[Reuters] Burkina Faso's president-elect, Roch Marc Kabore, promised on Tuesday to tackle "fundamental needs" such as sanitation and to revive an economy that has flagged since a popular uprising toppled his veteran predecessor 13 months ago.
Kabore served as prime minister and head of the National Assembly under Blaise Compaore, who was overthrown last year after trying to change the constitution to extend his 27 years in power.
Kabore's election on Sunday was a pivotal moment for the West African nation, whose leaders for most of its history since independence from France in 1960 came to power in coups.
"We need to organize ourselves to take in hand the whole country's preoccupations because our first objective is not simply to revive the economy but at the same time to satisfy the fundamental needs of the whole population," Kabore told Reuters after being declared the winner overnight.
"The challenges are numerous and multiple in Burkina Faso. They include education, healthcare, access to clean water and the economy," he added in an interview.
Landlocked Burkina Faso produces cotton and gold but remains impoverished. Its economy has slowed due to lower global commodity prices and reduced investment during the democratic transition that began after Compaore fell.
The finance minister has said the economy will expand by 4 to 4.5 percent this year, compared to what the World Bank says was 6 percent growth in 2014.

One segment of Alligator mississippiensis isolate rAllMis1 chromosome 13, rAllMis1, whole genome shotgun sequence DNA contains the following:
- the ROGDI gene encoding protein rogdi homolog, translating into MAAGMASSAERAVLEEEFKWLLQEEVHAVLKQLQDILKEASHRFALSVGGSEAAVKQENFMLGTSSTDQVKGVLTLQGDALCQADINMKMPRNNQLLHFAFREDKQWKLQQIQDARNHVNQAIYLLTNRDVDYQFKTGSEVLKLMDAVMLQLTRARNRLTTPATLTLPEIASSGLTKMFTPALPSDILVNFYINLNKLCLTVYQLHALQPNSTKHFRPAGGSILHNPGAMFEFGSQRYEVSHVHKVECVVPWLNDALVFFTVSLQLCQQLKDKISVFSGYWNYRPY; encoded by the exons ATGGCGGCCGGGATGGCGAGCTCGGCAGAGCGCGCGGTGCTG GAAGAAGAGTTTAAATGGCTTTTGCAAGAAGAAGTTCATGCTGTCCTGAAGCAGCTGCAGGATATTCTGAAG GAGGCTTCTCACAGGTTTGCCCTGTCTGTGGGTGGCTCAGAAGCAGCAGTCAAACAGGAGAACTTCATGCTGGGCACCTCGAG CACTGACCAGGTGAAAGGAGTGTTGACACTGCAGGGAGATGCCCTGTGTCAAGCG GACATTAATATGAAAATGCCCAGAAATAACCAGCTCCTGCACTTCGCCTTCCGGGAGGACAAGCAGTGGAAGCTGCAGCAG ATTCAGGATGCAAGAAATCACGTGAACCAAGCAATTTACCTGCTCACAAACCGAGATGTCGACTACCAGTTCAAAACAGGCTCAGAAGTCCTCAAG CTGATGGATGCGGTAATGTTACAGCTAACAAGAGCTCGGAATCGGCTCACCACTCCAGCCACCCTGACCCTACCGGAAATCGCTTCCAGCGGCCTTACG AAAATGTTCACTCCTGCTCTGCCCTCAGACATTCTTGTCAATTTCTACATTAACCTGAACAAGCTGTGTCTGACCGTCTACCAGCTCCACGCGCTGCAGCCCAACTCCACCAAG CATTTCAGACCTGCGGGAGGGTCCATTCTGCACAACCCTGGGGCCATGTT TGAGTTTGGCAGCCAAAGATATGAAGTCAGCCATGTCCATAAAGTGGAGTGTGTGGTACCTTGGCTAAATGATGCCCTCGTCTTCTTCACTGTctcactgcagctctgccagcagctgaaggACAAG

Kabore split with Compaore early last year and formed the opposition Movement of People for Progress (MPP), which was made up of disaffected former allies of the president.
The fairest election in the country's history should lead to stability, but Kabore will face opposition from supporters of Compaore who consider him a traitor, said Sean Smith, West Africa analyst at management consultancy firm Verisk Maplecroft.
In his manifesto, Kabore said he would end the pillage of resources but he is unlikely to revise mining regulations in the next few years since the transitional government ratified a new mining code this year, Smith said.
Provisional results showed he won 53.5 percent of the vote to defeat former Finance Minister Zephirin Diabre, who scored 29.7 percent, and 12 other candidates. Turnout was about 60 percent.
Candidates and parties have seven days to contest the provisional figures and the constitutional court then has 15 days in which to publish definitive results. No one has yet challenged the results and Diabre has congratulated Kabore.
Crowds celebrated the result in the streets of the capital, Ouagadougou, honking car and motorbike horns.
The vote could serve as an example of democratic transition to other countries in Africa, where veteran rulers in Burundi and Congo Republic have found ways to extend their terms in office this year.
The election was pushed back from Oct. 11 because of an abortive coup in September by members of the elite presidential guard, in which transitional President Michel Kafando and his prime minister were taken hostage. Kafando will step down once the new leader is sworn in.
(Additional reporting by Nadoun Coulibaly; Writing by Matthew Mpoke Bigg; Editing by Ruth Pitchford)